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Key tech deals: Facebook buys WhatsApp, Google sells Motorola

Puneet Sikka

Facebook acquires virtual reality company Oculus VR for $2 billion (Part 4 of 5)

(Continued from Part 3)

Google bought Motorola in 2012 and sold it in January 2014

In the last article of this series, we discussed the high-valuation deal-making trend in the tech sector. We briefly discussed the high-value acquisitions made by Facebook (FB), Google (GOOG), and Microsoft (MSFT) and what makes these companies buy other companies. Here, we’ll discuss the motivation behind Google’s acquisition of Motorola. Google bought Motorola Mobility for a valuation of $12.5 billion in 2012. However, recently, it sold Motorola to Lenovo (LNVGY) for a valuation of $2.9 billion.

Why did Google buy Motorola in the first place?

The main motivation of Google buying Motorola Mobility in the first place was its huge trove of patents. The idea was that the patents would help the company with legal protection for its widely used Android software for smartphones and tablet computers against competitors such as Apple (AAPL), BlackBerry (BBRY), and Nokia (NOK). Google had always kept Motorola’s hardware business at arm’s length in order to avoid the risk of alienating other mobile device makers that rely on Android. The result was that Google’s Nexus-branded phones often stole the spotlight.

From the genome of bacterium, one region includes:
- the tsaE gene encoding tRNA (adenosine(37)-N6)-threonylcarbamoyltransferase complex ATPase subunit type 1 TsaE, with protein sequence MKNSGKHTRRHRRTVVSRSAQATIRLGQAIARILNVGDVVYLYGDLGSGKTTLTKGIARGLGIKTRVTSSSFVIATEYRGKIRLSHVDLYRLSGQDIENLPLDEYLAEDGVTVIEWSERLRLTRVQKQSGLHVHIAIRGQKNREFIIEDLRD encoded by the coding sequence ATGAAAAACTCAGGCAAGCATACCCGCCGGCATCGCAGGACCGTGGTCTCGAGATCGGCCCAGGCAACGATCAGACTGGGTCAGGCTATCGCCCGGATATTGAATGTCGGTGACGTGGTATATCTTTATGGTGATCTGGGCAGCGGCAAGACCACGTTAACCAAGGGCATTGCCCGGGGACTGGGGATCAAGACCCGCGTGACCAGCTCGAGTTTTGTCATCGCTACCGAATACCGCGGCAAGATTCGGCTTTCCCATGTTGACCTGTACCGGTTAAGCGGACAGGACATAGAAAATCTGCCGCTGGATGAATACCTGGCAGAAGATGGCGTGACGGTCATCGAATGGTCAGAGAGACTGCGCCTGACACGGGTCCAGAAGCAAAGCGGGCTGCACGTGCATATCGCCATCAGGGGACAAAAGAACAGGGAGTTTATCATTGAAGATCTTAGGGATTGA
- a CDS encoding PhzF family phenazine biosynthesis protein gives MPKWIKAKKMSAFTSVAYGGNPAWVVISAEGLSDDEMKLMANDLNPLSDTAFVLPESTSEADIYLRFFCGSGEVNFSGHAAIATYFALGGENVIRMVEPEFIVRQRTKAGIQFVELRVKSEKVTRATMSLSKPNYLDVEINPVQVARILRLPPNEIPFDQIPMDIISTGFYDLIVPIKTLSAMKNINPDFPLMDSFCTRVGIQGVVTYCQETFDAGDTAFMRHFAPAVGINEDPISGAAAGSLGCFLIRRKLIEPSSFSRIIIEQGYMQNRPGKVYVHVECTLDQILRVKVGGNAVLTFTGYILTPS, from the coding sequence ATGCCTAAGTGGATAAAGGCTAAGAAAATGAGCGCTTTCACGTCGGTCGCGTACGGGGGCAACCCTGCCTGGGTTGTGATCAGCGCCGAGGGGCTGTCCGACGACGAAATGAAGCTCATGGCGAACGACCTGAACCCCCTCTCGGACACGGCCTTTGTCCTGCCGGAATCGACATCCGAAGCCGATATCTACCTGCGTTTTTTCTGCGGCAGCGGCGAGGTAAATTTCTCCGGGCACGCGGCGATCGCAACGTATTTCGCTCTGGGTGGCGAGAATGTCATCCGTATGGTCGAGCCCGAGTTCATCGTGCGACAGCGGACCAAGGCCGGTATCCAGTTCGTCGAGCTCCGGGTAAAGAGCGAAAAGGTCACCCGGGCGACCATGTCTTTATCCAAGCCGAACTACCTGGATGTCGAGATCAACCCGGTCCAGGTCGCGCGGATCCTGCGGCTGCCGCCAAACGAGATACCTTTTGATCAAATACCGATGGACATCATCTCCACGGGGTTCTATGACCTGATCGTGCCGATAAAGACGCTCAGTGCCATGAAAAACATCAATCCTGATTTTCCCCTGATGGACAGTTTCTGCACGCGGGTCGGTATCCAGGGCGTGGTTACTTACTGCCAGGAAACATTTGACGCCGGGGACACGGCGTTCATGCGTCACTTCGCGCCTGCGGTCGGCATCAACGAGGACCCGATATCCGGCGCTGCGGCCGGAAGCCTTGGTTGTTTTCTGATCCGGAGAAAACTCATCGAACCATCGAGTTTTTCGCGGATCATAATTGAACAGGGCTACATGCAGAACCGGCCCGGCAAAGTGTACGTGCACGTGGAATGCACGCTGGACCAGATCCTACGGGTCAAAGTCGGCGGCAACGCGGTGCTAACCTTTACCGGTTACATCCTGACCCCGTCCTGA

Why did Google sell Motorola to Lenovo?

Motorola was bleeding losses before Google bought Motorola, and it continued to lose money even after the acquisition. Motorola has lost nearly $2 billion since Google took over while trimming its workforce from 20,000 to 3,800. So the Motorola sale to Lenovo would help Google get rid of the financial headache that has plagued the company since the time it bought Motorola. The sale would also help Google focus its time and resources on the Android mobile operating system software and the new wave of smart devices. Moreover, Google will keep the majority of Motorola’s huge patent portfolio even after its sale to Lenovo. So the sale to Lenovo isn’t bad for Google.

Continue to Part 5

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